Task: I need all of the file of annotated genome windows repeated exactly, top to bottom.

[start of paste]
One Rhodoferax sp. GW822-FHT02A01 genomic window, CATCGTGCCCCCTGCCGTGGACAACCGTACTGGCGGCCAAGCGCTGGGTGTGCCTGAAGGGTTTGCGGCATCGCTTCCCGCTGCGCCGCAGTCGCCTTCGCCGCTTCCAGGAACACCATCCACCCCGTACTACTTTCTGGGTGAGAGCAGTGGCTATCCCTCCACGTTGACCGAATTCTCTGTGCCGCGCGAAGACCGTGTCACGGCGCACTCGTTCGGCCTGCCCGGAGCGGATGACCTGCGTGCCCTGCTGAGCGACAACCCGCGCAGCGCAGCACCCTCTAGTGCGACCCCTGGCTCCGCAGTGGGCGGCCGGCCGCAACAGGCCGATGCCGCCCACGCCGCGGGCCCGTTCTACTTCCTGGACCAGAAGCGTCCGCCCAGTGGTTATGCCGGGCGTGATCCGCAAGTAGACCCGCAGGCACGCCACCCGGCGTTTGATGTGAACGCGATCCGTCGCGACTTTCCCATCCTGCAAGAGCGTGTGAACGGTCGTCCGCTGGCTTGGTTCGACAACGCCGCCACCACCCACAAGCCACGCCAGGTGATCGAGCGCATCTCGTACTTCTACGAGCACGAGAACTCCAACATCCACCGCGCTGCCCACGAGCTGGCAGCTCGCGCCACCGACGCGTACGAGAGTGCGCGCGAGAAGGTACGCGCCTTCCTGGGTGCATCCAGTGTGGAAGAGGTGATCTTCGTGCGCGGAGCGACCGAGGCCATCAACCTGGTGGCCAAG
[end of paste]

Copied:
One Rhodoferax sp. GW822-FHT02A01 genomic window, CATCGTGCCCCCTGCCGTGGACAACCGTACTGGCGGCCAAGCGCTGGGTGTGCCTGAAGGGTTTGCGGCATCGCTTCCCGCTGCGCCGCAGTCGCCTTCGCCGCTTCCAGGAACACCATCCACCCCGTACTACTTTCTGGGTGAGAGCAGTGGCTATCCCTCCACGTTGACCGAATTCTCTGTGCCGCGCGAAGACCGTGTCACGGCGCACTCGTTCGGCCTGCCCGGAGCGGATGACCTGCGTGCCCTGCTGAGCGACAACCCGCGCAGCGCAGCACCCTCTAGTGCGACCCCTGGCTCCGCAGTGGGCGGCCGGCCGCAACAGGCCGATGCCGCCCACGCCGCGGGCCCGTTCTACTTCCTGGACCAGAAGCGTCCGCCCAGTGGTTATGCCGGGCGTGATCCGCAAGTAGACCCGCAGGCACGCCACCCGGCGTTTGATGTGAACGCGATCCGTCGCGACTTTCCCATCCTGCAAGAGCGTGTGAACGGTCGTCCGCTGGCTTGGTTCGACAACGCCGCCACCACCCACAAGCCACGCCAGGTGATCGAGCGCATCTCGTACTTCTACGAGCACGAGAACTCCAACATCCACCGCGCTGCCCACGAGCTGGCAGCTCGCGCCACCGACGCGTACGAGAGTGCGCGCGAGAAGGTACGCGCCTTCCTGGGTGCATCCAGTGTGGAAGAGGTGATCTTCGTGCGCGGAGCGACCGAGGCCATCAACCTGGTGGCCAAG